So Lisa Presley can kiss my ass. (Which balances out my belly pretty perfectly, thank you very much.)
I’m pregnant.
AND I’m fat, and I’m not looking to be excused.

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Entry filed under: Uncategorized.

Bonus Prize Body by God: In the Beginning

3 Comments Add your own

  • 1. Jen  |  March 8, 2008 at 3:10 pm

    That feeling of resentment was common for me, and I think for a lot of pregnant women. By the time the last month rolls around you’ve almost forgotten what it’s like to walk without waddling, what your feet look like and how wearing ‘normal’ clothes felt. My husband used to tell me all the time when I was pregnant “You’re not fat; you’re pregnant.” before we found the FA movement and HAES. It was a big comfort to me but now I don’t think it would be so much.

  • 2. Miriam Heddy  |  March 8, 2008 at 10:00 pm

    You remind me of how much I hate those t-shirts that announce, “I’m not fat. I’m pregnant.” As if it’s impossible to be both!

    Of course, it’s only relatively recently that you can find maternity clothing in larger sizes.

    Sadly, I think that pregnancy is no longer the safe space for women that it once was, as focus on celebrity pregnancies has meant a new “ideal” of pregnancy–the gym-hard-body with skinny arms and legs and an outsized middle (but no ass, of course). And article after article now is about how to quickly lose your baby weight. Even in the press, you’ll find articles cautioning against gaining weight in pregnancy, with calculators to determine how much is acceptable.

    I think we’re going to see more and more women dieting while pregnant, and lower birth weights, and all the while, doctors will be wondering why that is.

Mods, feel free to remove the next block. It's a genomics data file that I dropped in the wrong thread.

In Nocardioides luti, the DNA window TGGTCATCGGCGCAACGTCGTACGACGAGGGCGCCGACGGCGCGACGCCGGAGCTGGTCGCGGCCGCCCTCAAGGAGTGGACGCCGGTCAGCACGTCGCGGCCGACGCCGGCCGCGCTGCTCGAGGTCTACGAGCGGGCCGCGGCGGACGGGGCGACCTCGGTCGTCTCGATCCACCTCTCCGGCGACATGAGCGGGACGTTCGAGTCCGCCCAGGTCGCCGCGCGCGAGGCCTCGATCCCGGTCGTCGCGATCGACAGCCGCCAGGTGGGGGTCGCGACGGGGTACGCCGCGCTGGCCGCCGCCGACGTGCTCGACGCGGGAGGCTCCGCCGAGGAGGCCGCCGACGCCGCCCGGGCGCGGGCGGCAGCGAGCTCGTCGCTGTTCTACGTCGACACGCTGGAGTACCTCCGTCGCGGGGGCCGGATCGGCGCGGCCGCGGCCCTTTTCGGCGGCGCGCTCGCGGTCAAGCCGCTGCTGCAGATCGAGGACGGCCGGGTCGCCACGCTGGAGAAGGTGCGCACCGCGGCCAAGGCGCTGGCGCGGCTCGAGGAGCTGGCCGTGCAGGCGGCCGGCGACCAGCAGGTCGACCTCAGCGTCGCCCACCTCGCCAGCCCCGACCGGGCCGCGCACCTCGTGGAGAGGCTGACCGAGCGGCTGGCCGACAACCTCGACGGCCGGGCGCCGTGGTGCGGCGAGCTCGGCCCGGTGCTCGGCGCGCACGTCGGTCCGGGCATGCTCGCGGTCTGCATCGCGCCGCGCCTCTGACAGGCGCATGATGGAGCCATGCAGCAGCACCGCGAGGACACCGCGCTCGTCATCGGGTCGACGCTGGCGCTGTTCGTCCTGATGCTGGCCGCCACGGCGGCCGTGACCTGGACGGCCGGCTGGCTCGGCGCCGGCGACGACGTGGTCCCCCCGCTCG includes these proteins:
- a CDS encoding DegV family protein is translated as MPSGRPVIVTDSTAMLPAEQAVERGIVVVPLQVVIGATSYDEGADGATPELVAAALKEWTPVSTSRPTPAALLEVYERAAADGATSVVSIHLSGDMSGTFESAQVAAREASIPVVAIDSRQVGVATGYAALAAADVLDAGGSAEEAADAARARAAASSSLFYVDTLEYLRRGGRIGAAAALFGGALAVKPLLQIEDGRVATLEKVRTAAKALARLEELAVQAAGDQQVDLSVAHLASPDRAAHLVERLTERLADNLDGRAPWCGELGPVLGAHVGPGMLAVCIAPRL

• 3. Karen  |  March 9, 2008 at 1:23 pm

    Sadly, fat people aren’t the only ones who get that “You’re not fat, your pregnant,” business. It seems to me, that the tones I get it in (I’m working on my 3rd now) are anxious and implying, “That means its okay for you to eat more now.” Because, since I’m so small (thus needing less than your average 6 footer) and thin (thus, obviously on a diet, especially after two pregnancies) I must be hungry, and that’s not good for baby, and I can always work it off later.

    I strongly recommend intuitive eating if you can still recognize those signals (I know some have a problem with that after years of restricting). I got to see my body pretty much take care of everything on its own twice already. Really, it will tell you what it needs. It will gain weight when and how it needs it. I was the kind who couldn’t gain a pound to save my life, yet I gained 1/3 my body weight (30 lbs) with my kids, and it came right back off. Not saying it works like that for everyone, but between intuitive eating and breastfeeding, by body did pretty damn well. I ate what I wanted, when I wanted it, and didn’t overeat. I exercised as was comfortable, and I felt better. I spent that post-baby two weeks barely getting off my backside, and still lost weight. I even ate after the boys came so that the milk I produced was filling and healthy for them, rather than restricting so that I’d lose weight faster. I know it isn’t the same for everyone, but, I think, your body mostly knows what it needs, and it will tell you if you listen.

    I know this was kinda rambly, but its really the first time I”ve been able to articulate “how I did it” without being afraid someone was going to come back with either “okay that sounds good, but how did you REALLY lose the weight, and how much did you REALLY eat?” or “I guess you’re just lucky, but I still have to watch everything so TEH FATZ doesn’t get me and swallow me whole.”